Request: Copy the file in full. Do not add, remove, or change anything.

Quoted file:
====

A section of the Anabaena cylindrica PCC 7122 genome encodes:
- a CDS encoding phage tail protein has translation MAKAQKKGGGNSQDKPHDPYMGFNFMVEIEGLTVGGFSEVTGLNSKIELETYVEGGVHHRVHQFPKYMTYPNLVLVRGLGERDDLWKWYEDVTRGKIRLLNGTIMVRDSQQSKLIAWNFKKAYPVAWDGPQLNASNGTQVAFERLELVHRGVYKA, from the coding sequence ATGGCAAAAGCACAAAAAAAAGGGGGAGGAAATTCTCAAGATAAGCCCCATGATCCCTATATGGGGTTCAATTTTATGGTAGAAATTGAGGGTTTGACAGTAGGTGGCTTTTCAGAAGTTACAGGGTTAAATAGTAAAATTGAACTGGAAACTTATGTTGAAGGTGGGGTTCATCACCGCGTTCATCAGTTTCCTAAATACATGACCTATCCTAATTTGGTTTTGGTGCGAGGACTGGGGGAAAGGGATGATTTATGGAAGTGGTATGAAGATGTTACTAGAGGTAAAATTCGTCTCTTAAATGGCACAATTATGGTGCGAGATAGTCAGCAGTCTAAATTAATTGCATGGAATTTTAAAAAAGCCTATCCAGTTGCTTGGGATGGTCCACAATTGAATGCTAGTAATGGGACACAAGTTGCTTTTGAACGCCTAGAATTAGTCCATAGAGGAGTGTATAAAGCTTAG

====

A section of the Anabaena cylindrica PCC 7122 genome encodes:
- a CDS encoding phage tail protein has translation MAKAQKKGGGNSQDKPHDPYMGFNFMVEIEGLTVGGFSEVTGLNSKIELETYVEGGVHHRVHQFPKYMTYPNLVLVRGLGERDDLWKWYEDVTRGKIRLLNGTIMVRDSQQSKLIAWNFKKAYPVAWDGPQLNASNGTQVAFERLELVHRGVYKA, from the coding sequence ATGGCAAAAGCACAAAAAAAAGGGGGAGGAAATTCTCAAGATAAGCCCCATGATCCCTATATGGGGTTCAATTTTATGGTAGAAATTGAGGGTTTGACAGTAGGTGGCTTTTCAGAAGTTACAGGGTTAAATAGTAAAATTGAACTGGAAACTTATGTTGAAGGTGGGGTTCATCACCGCGTTCATCAGTTTCCTAAATACATGACCTATCCTAATTTGGTTTTGGTGCGAGGACTGGGGGAAAGGGATGATTTATGGAAGTGGTATGAAGATGTTACTAGAGGTAAAATTCGTCTCTTAAATGGCACAATTATGGTGCGAGATAGTCAGCAGTCTAAATTAATTGCATGGAATTTTAAAAAAGCCTATCCAGTTGCTTGGGATGGTCCACAATTGAATGCTAGTAATGGGACACAAGTTGCTTTTGAACGCCTAGAATTAGTCCATAGAGGAGTGTATAAAGCTTAG